Lessons Learned from Coutts’ £8.75 Million Fine for AML Control Failings

In March 2012, the UK Financial Services Authority (FSA) fined Coutts & Company (Coutts) £8.75 million for failing to establish and maintain effective AML systems and controls relating to high-risk customers. These failings, according to the FSA's press release, were "serious, systemic and were allowed to persist for almost three years. They resulted in an unacceptable risk of Coutts handling the proceeds of crime." The acting director of enforcement and financial crime, Tracey McDermott, said "Coutts' failings were significant, widespread and unacceptable. Its conduct fell well below the standards we expect and the size of the financial penalty demonstrates how seriously we view its failures."

This is the largest AML fine levied to date by the FSA. Further, in its report, the FSA did not note that they detected actual money laundering, but rather stressed that there was an unacceptable risk that crime may have occurred. Because Coutts agreed to settle at an early stage, they qualified for a 30 percent discount on the total fine, which would have been £12.5 million. The FSA also recognized that Coutts has implemented a number of improvements and recommendations, including significant remediation of customer files for Politically Exposed Persons (PEPs) and other high-risk customers.

Coming in the wake of a thematic review into banks' management of high-risk money laundering situations which focused, among other things, on the control weaknesses in place to mitigate the risks of PEPs, the penalty shows that the FSA intends to rigorously protect the British financial system while it is still the cop on the beat.

So what can we learn from this penalty and more important, what can financial institutions do to prevent similar events in their own firms? A review of the Final Notice (available at http://www.fsa.gov.uk/static/pubs/final/coutts-mar12.pdf) shows several key areas of concern, many of which relate to specific breaches of the Money Laundering Regulations and Joint Money Laundering Steering Group (JMLSG) Guidelines.

Background on Coutts

Coutts is a wholly owned subsidiary of the Royal Bank of Scotland (RBS), providing private bank services primarily to high-net-worth individuals and businesses. In 2010, the FSA conducted a thematic review of how banks address the risks posed by high-risk customers, including PEPs. As a result of this review, the FSA returned to do additional sampling of high-risk customers at Coutts, looking at 103 files comprising 55 PEPs and 48 other high-risk customers. The relevant period covered by the exam spanned three years, from December 2007 to November 2010.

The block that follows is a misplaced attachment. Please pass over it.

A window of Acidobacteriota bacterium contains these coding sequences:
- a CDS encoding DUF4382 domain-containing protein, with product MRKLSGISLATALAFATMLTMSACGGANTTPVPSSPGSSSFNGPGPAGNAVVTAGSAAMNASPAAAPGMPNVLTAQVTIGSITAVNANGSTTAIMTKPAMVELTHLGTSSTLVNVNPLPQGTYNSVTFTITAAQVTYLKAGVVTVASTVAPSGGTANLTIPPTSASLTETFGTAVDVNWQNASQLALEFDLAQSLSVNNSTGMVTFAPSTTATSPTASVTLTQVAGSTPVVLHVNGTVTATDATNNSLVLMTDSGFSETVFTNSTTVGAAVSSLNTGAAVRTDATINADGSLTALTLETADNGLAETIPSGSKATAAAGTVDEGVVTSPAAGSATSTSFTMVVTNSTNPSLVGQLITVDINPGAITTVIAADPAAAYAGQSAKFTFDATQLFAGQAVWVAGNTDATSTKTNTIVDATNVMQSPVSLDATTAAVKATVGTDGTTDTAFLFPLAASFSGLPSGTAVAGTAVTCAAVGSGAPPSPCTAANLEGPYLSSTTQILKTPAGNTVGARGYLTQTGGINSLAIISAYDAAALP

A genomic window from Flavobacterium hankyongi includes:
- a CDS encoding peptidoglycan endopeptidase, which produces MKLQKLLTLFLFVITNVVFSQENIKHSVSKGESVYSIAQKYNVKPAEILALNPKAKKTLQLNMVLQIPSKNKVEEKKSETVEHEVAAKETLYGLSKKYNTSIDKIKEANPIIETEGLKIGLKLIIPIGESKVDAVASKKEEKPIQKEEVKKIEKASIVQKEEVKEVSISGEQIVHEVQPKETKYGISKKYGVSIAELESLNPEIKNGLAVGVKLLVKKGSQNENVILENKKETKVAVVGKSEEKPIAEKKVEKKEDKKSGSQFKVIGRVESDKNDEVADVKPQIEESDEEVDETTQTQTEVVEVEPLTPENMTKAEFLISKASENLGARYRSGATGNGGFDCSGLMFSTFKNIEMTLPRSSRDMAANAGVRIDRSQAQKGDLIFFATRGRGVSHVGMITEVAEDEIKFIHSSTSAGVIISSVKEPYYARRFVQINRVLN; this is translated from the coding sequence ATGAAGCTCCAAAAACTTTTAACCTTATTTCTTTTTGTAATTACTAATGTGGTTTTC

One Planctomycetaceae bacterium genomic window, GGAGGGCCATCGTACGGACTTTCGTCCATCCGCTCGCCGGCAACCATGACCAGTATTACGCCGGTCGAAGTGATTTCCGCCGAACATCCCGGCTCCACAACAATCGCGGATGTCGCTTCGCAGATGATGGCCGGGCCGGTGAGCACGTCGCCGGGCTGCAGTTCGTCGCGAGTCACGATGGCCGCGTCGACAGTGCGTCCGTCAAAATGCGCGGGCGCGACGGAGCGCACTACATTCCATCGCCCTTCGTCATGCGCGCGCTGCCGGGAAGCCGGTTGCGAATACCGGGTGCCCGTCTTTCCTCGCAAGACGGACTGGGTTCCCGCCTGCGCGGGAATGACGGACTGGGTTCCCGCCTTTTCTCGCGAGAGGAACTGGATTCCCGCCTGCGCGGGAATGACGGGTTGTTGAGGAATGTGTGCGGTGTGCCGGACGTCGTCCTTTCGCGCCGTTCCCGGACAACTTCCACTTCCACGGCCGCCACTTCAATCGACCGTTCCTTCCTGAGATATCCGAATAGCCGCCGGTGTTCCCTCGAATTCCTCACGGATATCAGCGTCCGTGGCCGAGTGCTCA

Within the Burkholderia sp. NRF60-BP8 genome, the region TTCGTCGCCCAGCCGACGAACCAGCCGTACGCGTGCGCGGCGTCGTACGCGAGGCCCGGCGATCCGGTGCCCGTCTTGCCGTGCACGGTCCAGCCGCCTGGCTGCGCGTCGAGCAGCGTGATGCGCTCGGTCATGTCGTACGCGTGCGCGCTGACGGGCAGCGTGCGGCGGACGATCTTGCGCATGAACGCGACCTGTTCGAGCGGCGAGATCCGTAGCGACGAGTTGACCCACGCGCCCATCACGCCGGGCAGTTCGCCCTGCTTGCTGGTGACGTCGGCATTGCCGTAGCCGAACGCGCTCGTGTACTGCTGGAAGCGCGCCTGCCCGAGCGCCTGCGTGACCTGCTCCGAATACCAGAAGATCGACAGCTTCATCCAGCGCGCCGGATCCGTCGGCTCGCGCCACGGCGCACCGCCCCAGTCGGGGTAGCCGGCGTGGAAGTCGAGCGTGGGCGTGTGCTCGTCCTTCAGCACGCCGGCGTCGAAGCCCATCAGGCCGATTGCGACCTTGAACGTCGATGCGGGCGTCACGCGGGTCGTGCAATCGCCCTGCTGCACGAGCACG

PEP Identification in Prospective and Existing Customers

At Coutts, new customers were assigned a private banker who would manage the relationship. The private banker was responsible for initial identification of whether a prospective customer was a PEP based on information obtained from the customer and by using PEP identification software. Those identified as PEPs were then referred to the AML team for approval. However, Coutts identified in 2011 — after the relevant period—that approximately 20 percent of its high-risk customer population had not been correctly assessed or recorded as PEPs. Coutts identified 233 additional customers and beneficial owners who were PEPs by Coutts definition, 93 of whom were included in the 2007 Regulations' definition of PEP, 41 of whom established new relationships during the relevant period.

Coutts also created a new business team that served as a quality assurance group, checking the documents gathered during the account opening process. This check was in addition to the review by the AML team. While the new business team had some training on AML matters, they did not have formal AML expertise. This lack of expertise led to a failure of the team to detect flaws that were later uncovered in the FSA's file review.

Coutts' assessment and detection processes were flawed. A solid quality assurance process done by knowledgeable staff could have prevented a significant portion of this issue, as could have enhanced independent screening of PEPs. Since PEPs are high-risk customers who require additional due diligence, the private banker who identifies a PEP creates more work for himself. Thus, it is in the private banker's interest, given the general industry trend to have aggressive sales goals, to do the minimum amount of work necessary to bring a customer into the firm; having the private banker serve as his or her own reviewer does not provide for a strong independent control. Given the current leaning of regulators toward stronger controls for higher risk customers, it seems to make sense that, when dealing with high-risk customers, additional controls, and in particular, clearly independent approval or review of the customers is required. Although Coutts had some of this in place, additional independent controls and a stronger quality assurance process could have helped.

Due Diligence on Customers

Private bankers were responsible for collecting the due diligence on all customers, and Coutts had several controls in place to review this information. High-risk customers were subject to approval by the AML team. However, in the FSA's file review, they identified failures in the due diligence obtained on 62 percent of the 61 customers established during the relevant period. These failures did not allow Coutts to fully understand the money laundering risks associated with these customers and assess and address the risks appropriately.